LedgerSMB comes with a tool called ’setup.pl’. It’s the beginning of a web-based database administration interface to LedgerSMB. This tool can be used to create company databases as well as backups of existing ones. There’s also a command line based Unix-only setup tool - this tool is covered in the next section.
Please note that while executing the steps described in this section, it may take a while for the next screen to appear after clicking on each button: Some buttons involve a large amount of processing on the server before the next screen can be presented.
Jack installed LedgerSMB using the default installation instructions, which means that the url for his setup.pl is https://example.com/ledgersmb/setup.pl. Figure 5.1 on page 5.1 shows the login screen for the tool.
Please note that you can’t be logged into the administration tool (setup.pl) and the webapp through the same browser at the same time in this version of LedgerSMB - due to technicalities.
The login screen shows three fields: (a) a user, (b) a password and (c) a database name.
The user name you use to log in needs to be a PostgreSQL super user: a user you can use to log into the database using the “psql” command as well.
The password must be the same as the one used to log in from the command line using the “psql” tool or the password you used upon creation using the “createdb” tool. Both “psql” and “createdb” are PostgreSQL tools (not LedgerSMB tools).
The third field is the name of the database to be created, which is the same as the name of the company to be logged into later on through the login page shown in Figure 6.1 on page 6.1. The next paragraph discusses this field and its meaning more in-depth.
When creating a company database, there are a few things that are of importance:
The name of the database is the same as the name used at login time and hence will be used by all users - a choice of a suitable, recognizable value is important
The name of the database entered (and hence the company name) is case-sensitive
The name can’t be more than 63 characters long
After choosing “example_inc” as his company name, Jack clicks the Login button at which time the screen from Figure 5.2 on page 5.2 shows up. The screen says the database doesn’t yet exist and offers its creation. The backup buttons being offered are not useful at this stage - they have value if the database exists and setup.pl is being used to upgrade the database; one of its other functionalities.
Jack clicks “Yes” to create the database and load it with LedgerSMB’s database schema, authorization rules and stored procedures44Parts of the program inside the database.. It may take a while (30 seconds or more) for the next screen to appear55Note that during the creation of the database, logs are kept so that if there are errors these can be reviewed either by the person installing the software or by support personnel. On Linux/Unix systems these are stored, by default, in /tmp/ledgersmb/ and named dblog, dblog_stderr and dblog_stdout..
LedgerSMB comes with numerous predefined charts of accounts. These have been grouped per country making the selection of a chart a two-step procedure. setup.pl allows for users wanting to define their own charts by offering a “Skip” button. This button skips the process of loading a chart.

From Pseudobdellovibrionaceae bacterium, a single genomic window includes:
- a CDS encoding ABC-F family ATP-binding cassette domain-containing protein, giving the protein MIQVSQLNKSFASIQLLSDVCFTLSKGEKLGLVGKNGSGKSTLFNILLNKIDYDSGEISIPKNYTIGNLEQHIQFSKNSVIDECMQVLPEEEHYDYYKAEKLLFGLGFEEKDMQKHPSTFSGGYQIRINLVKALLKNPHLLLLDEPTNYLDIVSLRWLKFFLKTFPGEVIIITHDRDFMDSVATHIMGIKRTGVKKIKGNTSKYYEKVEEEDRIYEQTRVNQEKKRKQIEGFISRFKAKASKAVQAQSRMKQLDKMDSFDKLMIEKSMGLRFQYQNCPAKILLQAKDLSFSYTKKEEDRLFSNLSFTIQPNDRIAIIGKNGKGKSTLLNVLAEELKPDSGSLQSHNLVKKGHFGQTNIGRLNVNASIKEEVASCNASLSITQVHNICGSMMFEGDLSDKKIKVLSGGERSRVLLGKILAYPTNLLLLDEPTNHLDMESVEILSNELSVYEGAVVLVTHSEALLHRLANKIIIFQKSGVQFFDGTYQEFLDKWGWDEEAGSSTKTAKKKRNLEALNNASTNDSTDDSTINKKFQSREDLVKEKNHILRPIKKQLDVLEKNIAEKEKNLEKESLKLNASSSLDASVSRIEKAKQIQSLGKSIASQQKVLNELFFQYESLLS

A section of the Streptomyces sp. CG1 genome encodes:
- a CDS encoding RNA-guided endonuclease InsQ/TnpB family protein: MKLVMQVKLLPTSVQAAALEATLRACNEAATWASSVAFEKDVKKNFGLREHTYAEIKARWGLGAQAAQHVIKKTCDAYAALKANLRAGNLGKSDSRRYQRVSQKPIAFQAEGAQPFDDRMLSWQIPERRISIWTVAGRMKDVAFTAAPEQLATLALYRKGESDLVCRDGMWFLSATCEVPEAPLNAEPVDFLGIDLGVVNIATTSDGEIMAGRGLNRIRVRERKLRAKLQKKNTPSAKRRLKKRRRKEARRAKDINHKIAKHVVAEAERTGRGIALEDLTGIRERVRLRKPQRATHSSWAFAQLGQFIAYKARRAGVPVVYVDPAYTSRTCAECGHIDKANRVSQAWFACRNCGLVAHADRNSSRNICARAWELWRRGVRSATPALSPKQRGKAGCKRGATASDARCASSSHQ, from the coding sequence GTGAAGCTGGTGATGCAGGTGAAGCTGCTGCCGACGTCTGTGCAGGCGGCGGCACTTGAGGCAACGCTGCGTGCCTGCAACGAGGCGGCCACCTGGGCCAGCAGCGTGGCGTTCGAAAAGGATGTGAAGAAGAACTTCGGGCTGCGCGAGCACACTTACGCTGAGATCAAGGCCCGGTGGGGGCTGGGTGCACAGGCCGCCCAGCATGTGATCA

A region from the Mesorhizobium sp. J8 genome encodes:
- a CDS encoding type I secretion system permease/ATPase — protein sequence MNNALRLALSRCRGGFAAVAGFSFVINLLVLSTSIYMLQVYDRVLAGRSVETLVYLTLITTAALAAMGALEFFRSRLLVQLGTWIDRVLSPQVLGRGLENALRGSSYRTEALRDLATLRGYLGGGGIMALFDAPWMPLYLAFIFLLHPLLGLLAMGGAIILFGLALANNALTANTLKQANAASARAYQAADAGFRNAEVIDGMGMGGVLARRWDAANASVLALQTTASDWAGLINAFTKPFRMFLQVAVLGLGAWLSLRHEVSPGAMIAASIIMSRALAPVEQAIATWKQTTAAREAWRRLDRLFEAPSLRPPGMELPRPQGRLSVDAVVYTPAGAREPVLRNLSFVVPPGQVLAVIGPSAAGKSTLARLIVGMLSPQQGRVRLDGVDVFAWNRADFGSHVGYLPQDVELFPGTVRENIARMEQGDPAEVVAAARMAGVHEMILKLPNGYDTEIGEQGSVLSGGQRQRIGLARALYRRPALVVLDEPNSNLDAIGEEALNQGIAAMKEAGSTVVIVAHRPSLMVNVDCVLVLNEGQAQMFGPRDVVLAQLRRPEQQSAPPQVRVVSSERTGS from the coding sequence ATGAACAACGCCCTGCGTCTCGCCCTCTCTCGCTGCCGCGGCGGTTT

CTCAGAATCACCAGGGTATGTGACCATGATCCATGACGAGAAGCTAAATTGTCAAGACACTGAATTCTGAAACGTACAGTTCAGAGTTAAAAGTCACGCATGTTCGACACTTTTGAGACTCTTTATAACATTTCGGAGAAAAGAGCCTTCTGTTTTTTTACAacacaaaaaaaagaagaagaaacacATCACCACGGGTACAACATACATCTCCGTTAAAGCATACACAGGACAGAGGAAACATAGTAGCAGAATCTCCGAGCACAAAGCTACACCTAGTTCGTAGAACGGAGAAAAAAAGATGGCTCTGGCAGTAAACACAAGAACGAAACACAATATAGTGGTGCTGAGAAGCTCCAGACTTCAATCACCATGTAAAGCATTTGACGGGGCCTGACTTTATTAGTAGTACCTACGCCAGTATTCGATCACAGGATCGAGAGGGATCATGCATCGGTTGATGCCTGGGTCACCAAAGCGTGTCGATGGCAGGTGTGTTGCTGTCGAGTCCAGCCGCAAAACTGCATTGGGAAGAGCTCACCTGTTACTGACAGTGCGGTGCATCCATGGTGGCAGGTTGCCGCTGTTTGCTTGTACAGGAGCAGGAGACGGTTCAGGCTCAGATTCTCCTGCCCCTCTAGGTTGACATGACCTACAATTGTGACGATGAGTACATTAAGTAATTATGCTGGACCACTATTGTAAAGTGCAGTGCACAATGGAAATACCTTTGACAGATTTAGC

Note that you need to define a chart of accounts before you can meaningfully do anything inside LedgerSMB. If you don’t load a pre-defined one you’ll need to create or import your own later.
Figure 5.3 on page 5.3 shows the first screen in the chart of accounts selection procedure. In this screen you select the country for which you want to use the chart of accounts. Note that charts of accounts are highly country dependent and you may want to consult an accountant if no default chart of accounts is included for your country.
As Jack runs his company in the US, that’s what he selects.
Jack selects the General.sql chart of accounts: that will leave him enough room to specialize the setup later if he has to, but for the time being offers a broadly useable setup.
In the last paragraph the technical part of the company creation procedure was completed. However, it’s not possible to log in to the company yet. This paragraph describes how to create a first user. Figure 5.5 on page 5.5 shows the user creation screen. The fields in this screen have the same meaning as those discussed as part of user management in Section 20.2 on page 20.2.
Jack chooses to create an administrative user called admin who will be authorized to do everything in the application. Later on he will also create a user jack who will be authorized to do everything but changing the configuration and doing application administration. He’ll use the latter user to log in for day to day operations. This will help him prevent changing things by accident.
Note that none of the fields in this screen are optional. If the name of the user being created isn’t already used with other companies, leave the Import option set to No, otherwise please read the chapter on user creation mentioned above.
The setup.pl program offers the user to be created to be one of two types:
Jack’s choice for a fully authorized admin user leads him to select the All permissions option.
Jack succeeded to correctly create his company database. His story continues in the next chapter “The first login”.